[0248] 2) in the outer lens array, an inner microlens surface (L2′) of concave oblate aspherical geometry, generally having a rate of change of curvature equal to or greater than that of an ellipsoid (i.e., hyperellipsoidal), and having a rate of curvature less than that of L1′ in axial region but greater than that of L1′ at the periphery, and furthermore having its vertex at in the vicinity of center-of-curvature C1′ of L1′. The initial iteration of this surface is a surface of an oblate hyperellipsoid having its vertex at C1′ and whose defining dimensions are given by the values below. Polynomials might be derived by modification of the root powers of an elliptical equation.

[0249]  Approximate sag heights are provided as a function of the L1′ radius (157.5 μ):

[0250] where ru is the radius of curvature of L1′ in the open-field array,

[0251] where d is the distance from the optic axis, as a function of ru,

[0252] where SL2 is the external sag height at that location as a function of ru.

d OA 0.05 0.10 0.15 0.20 0.25 0.30 0.35 0.40 0.45 0.50 0.55
SL2 0.216 0.215 0.213 0.209 0.203 0.195 0.184 0.170 0.151 0.126 0.091 0.035
μ 34.02 33.86 33.55 32.92 31.97 30.71 28.98 26.78 23.78 19.84 14.32 5.12

[0253]  The optically active L2′ diameter is 1.139 ru (179.4 μ). The L2′ sag height is 0.216 ru (34.02 μ)

[0254]  The election of the L1′ center-of-curvature for the vertex of L1′ is a compromise; locating the vertex closer to L1′ may generate better acuity, while locating L1′ closer to the image plane may transmission to the image plane. The refractive convergence must also be intermodulated any diffractive surface features of the L2′ surface, with the requisite phase delays based on the relative index of the polymers.

[0255] 3) in the inner lens array, an inner microlens surface (L3′) of predominantly convex geometry, but whose surface reflexed at near its perimeter. In designs using low-index fluoropolymers, L3′ surfaces will usually be reflexed roughly in the manner of a Schmidt telescope corrector in order to supplement the corrective effect of the L2′ hyperellipsoid. Higher order terms may be added to a spherical surface to create the desired reflexed L3′ surface. Approximate sag heights are as follows:

[0256] where ru is the radius of curvature of L1′ in the open-field array,

[0257] where d is the horizontal distance from the optic axis as a function of ru, and

[0258] where SL3 is the internal sag height at that location as a function of ru.

d OA 0.05 0.10 0.15 0.20 0.25 0.30 0.35 0.40 0.45 0.50 0.55 0.60 (0.625)
SL3 0.112 0.111 0.109 0.105 0.098 0.089 0.078 0.066 0.050 0.033 0.016 0.002 0.007 0.034
μ 17.64 17.48 17.16 16.54 15.43 14.02 12.28 10.39 7.875 5.197 2.520 0.315 1.102 5.355

[0259]  The optically active L3 lens diameter is 1.250 ru (196.9 μ). The reflexed surface has a tangency to a plane perpendicular to the optic axis at a radius of approximately 0.571 ru (89.93 μ) from the optic axis.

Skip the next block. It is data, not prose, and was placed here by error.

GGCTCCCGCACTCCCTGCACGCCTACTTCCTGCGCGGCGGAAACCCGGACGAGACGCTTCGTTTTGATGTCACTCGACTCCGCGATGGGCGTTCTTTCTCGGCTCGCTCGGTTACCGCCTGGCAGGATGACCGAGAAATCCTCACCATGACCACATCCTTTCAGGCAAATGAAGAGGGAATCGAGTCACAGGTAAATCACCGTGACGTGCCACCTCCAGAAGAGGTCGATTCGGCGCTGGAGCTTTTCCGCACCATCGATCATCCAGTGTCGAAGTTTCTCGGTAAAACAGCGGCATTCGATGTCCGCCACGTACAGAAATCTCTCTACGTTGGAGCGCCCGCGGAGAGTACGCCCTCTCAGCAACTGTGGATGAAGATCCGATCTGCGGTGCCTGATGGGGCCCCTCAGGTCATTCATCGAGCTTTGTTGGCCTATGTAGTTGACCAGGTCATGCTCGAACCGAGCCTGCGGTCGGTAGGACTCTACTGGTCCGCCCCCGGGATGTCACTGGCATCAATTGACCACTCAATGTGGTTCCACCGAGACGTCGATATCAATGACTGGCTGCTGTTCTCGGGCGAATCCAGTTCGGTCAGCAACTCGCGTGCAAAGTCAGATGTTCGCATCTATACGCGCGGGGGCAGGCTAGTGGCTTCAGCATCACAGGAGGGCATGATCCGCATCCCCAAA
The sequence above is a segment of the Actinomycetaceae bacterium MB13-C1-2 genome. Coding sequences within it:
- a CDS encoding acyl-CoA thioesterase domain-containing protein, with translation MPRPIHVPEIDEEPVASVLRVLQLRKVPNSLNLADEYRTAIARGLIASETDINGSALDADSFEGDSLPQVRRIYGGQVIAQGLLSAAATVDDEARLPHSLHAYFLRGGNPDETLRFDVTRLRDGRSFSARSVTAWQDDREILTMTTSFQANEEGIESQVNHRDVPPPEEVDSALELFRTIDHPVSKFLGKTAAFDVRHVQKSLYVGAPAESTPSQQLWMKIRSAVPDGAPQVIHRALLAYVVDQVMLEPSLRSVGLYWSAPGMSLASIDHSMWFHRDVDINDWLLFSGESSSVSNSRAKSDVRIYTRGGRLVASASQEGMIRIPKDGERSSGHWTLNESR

[0260]  The vertex of L3′ is separated from the vertex of L2′ (at C1′) by a distance of 0.218 ru (34.33 μ). The L3′ sag height as shown is 0.112 ru (17.64 μ).

[0261] 4) in the inner array, a planar rear image surface IPM disposed at the focal length of the joined arrays.

[0262]  As above, the location of the focal plane would be adjusted for any increase in converging power due to the addition of an achromatizing diffractive relief element to the L2′ surface.

[0263] Ideally, the integrated core optics would be optimized in consideration of all available degrees of freedom. The weighting of factors for a given optimization would depart from standard lens design practice. Distortion would generally be given zero weight since it has a null effect on a properly devised three-dimensional image, regardless of whether the image is directly captured or synthetically derived. The acuity of imaging lens systems is generally center-weighted. Because the eyes fall at separate locations on the focal surface, and because the image is viewed at a variety of angles, conventional center-weighting would provide little value.

[0264] In addition to the core optics, open-field arrays would commonly include diffusing elements in their interstices. The example shown illustrates a highly effective arrangement, in which high aspect-ratio annular ridges surround the L2′ and L3′ core optics. The steep slope of the ridges, typically 2:1, and the predicted angles of the convergent incident light combine to produce multiple reflections within and between the ridges, dispersing the light at shallow angles over a broad internal distribution field on the image plane, despite the relatively low relative index of refraction at the polycarbonate/fluoropolymer boundaries.

[0265] The pitch of the arrays may be electively reduced, for example, to 160 microns, in order to simplify fabrication of the inner surface by microlithographic processes.

[0266] In Discrete Devices